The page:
If Lewinsky feels strain, she doesn't show it; Ex-intern looks cool in rare appearances before reporters


WASHINGTON -- When the entire Senate is talking about you, it's hard not to listen. Perhaps that's why Monica Lewinsky's family kept C-SPAN blaring from their suite yesterday while the former intern whiled away the hours in her gilded refuge at the Mayflower Hotel.

Lewinsky stayed protected from prying eyes behind a heavy almond-colored door while in-house security patrolled her quiet floor at the luxury hotel in downtown Washington. The senators' fervent televised pleas regarding President Clinton's case slipped into the hallway.

But if the political circus surrounding Lewinsky has taken a toll, she did not show it openly yesterday. When she emerged around 10 a.m. for breakfast, the 25-year-old Beverly Hills native smiled placidly and gave a signature hair flip. Aware that news teams were staked out at all four exits -- they used anti-glare screens to shoot through glass doors from a distance -- Lewinsky emerged surrounded by security and swathed in camera-ready black.

Though guests stared, none approached table 25, where Lewinsky sat with her mother, aunt and stepfather and dined on a fruit plate with low-fat yogurt and oranges (more modest fare after Sunday morning's two pancakes). After a half-hour, she returned to her hotel-room refuge, a security guard using his body to block the elevator button showing her floor.

While Lewinsky kept mum, plenty of others could not resist commentary on her visit.

"I'm just upset I haven't seen her yet," said Jim Owen, 58, a California businessman staying at the hotel, after missing Lewinsky's breakfast appearance. "She brings out the naughty boy in every man. Every man has a naughty side. I've got one. I want to go back and say I saw her."

Even Lewinsky's stepfather, R. Peter Straus, could not stifle a comment revealing his frustration about how he has to stifle his comments. Hustling down Connecticut Avenue with a copy of the periodical Foreign Affairs tucked under his arm, he asked reporters to write about how Lewinsky is not allowed to talk publicly without the consent of Kenneth W. Starr, the independent counsel.

"Nobody has done that story," Straus said. "Why don't any one of you guys get Mr. Starr and do that story? Why are they still forbidding anybody to talk?"

Lewinsky sympathizers have sent more than a dozen encouraging faxes to her since she arrived at the hotel Saturday. Others simply want to get close to the action, including hair stylists and manicurists eager to use Lewinsky for their public relations campaigns.

"One was trying to snake her way in," said a Mayflower spokeswoman, Colleen Evans. "She said she was running about 10 minutes late for Ms. Lewinsky's manicure appointment and she told us, 'I'll be right in.' All different people were calling trying all different things to get through. We didn't let them."

All the attention caught some guests off guard. The Polish minister of defense thought cameras were for him as he left his car. A hotel staffer had to inform him of Lewinsky's visit.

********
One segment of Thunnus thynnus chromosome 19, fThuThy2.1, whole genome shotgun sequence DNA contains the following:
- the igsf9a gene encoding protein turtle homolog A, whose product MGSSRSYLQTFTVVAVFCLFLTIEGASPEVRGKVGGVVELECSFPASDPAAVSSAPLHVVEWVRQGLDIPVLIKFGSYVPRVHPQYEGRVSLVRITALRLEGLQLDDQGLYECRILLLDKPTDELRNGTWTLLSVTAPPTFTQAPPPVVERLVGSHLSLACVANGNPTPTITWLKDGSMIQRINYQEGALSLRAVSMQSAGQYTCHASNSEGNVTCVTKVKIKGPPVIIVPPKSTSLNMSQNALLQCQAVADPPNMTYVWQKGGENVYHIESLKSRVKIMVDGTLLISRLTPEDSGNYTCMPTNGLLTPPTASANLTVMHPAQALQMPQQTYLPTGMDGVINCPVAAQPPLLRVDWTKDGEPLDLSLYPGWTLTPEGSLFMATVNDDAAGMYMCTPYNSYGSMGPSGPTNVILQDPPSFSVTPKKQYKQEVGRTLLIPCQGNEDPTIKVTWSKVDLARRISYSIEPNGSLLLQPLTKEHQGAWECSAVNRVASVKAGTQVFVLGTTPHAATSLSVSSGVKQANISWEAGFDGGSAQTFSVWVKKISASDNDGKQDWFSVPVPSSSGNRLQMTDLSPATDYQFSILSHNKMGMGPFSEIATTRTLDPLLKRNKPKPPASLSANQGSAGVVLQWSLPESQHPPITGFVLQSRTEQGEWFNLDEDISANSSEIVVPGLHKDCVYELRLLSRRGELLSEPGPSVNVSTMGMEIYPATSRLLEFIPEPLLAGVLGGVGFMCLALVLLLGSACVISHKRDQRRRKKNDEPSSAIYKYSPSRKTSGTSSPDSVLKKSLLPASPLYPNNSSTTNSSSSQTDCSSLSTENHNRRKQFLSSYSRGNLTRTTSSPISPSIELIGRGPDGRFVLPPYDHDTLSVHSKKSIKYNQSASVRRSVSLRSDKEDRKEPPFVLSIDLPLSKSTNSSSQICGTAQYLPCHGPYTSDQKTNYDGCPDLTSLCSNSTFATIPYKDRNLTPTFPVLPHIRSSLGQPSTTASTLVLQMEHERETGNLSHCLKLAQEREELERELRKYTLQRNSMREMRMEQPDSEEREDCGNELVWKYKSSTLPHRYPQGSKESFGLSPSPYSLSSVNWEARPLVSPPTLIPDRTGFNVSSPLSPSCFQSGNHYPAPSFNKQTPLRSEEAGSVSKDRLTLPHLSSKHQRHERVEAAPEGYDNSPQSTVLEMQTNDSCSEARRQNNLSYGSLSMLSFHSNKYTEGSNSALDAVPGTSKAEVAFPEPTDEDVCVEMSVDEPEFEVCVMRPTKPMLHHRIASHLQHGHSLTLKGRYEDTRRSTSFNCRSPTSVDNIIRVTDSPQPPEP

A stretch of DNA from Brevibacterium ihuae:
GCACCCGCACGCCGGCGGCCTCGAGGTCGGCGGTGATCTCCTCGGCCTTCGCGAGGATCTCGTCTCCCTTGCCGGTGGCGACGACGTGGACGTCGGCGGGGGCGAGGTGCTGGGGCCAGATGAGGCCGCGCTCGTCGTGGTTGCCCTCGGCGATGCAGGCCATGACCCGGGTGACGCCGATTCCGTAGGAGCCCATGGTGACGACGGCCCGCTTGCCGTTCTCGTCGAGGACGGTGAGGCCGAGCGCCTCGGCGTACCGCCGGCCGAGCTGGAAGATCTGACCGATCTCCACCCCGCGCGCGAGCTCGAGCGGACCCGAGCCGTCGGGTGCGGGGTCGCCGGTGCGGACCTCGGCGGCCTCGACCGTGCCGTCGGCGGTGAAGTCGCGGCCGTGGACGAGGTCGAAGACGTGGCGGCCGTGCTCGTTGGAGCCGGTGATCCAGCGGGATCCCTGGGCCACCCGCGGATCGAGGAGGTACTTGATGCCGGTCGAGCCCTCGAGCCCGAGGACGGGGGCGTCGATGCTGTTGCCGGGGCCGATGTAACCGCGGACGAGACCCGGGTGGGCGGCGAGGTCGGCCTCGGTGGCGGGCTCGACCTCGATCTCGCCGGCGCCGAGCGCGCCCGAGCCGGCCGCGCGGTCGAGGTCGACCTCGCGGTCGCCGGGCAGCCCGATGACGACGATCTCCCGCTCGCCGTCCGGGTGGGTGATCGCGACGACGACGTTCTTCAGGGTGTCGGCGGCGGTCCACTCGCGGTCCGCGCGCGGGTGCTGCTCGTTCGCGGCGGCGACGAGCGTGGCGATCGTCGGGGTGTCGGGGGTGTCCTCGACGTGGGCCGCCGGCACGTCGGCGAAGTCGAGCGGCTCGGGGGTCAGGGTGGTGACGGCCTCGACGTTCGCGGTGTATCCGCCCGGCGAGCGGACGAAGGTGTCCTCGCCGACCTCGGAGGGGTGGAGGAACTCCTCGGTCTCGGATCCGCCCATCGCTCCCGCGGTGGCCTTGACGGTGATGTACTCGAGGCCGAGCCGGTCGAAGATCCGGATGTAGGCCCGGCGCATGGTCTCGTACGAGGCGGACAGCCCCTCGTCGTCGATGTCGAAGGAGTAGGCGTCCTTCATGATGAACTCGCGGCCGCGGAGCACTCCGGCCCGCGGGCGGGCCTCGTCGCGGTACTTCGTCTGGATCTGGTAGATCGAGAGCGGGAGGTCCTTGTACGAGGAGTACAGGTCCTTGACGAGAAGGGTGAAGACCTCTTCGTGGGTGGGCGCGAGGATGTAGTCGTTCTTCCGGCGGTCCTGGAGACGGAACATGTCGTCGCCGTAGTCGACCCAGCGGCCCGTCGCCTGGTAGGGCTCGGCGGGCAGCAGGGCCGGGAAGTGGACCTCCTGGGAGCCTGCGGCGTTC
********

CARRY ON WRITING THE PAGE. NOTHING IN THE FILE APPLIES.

Tourists seemed baffled as they were pointed out to other tourists who passed the hotel on a sightseeing trolley. When the New York Rangers hockey team checked in last night, they looked positively befuddled by all the camera crews.

But the hockey players were not going to let a celebrity encounter pass them by. "I've got a question for Monica," one team member said jauntily in the elevator. "Nothing you want to be quoted asking," coach John Muckler interrupted.

The hotel tried to go about business as usual. When Lewinsky lawyer Jacob Stein appeared for lunch in the hotel dining room with three guests (all of them Not Monica), he insisted his choice of restaurants was unrelated to Lewinsky. "I've got my own life," he said, before news crews surrounded him for an impromptu news conference in the middle of Connecticut Avenue.

The Mayflower is no stranger to celebrity. President Clinton and Vice President Al Gore have made appearances there. Virginia Kelley, Clinton's late mother, stayed in the $5,000-a-night presidential suite during her son's first inauguration -- the same room where Lewinsky spoke with House Republicans Sunday about her possible role as a witness in the Senate trial. And Paula Corbin Jones dined recently in the hotel's Cafe Promenade, just a few banquettes away from where Lewinsky sits at breakfast during her visit.

This is hardly a coincidence Lewinsky can enjoy. She was reportedly in tears at the thought of returning to Washington and cried herself to sleep the night before she came. Still, there are signs that she is rebounding. She reportedly has a 35-year-old lawyer-love interest who works at The Shooting Gallery, an independent film company. She appeared in Dulles airport Saturday in a baseball cap with the firm's letters, "TSG," emblazoned across the top.

For now, Lewinsky is doing her best to hide from the news. But the news surely is not hiding from her. As if all the reporters outside were not enough, the hotel amenities make her story inescapable. After all, in her parents' room, even the bathroom television gets CNN.

Pub Date: 1/26/99

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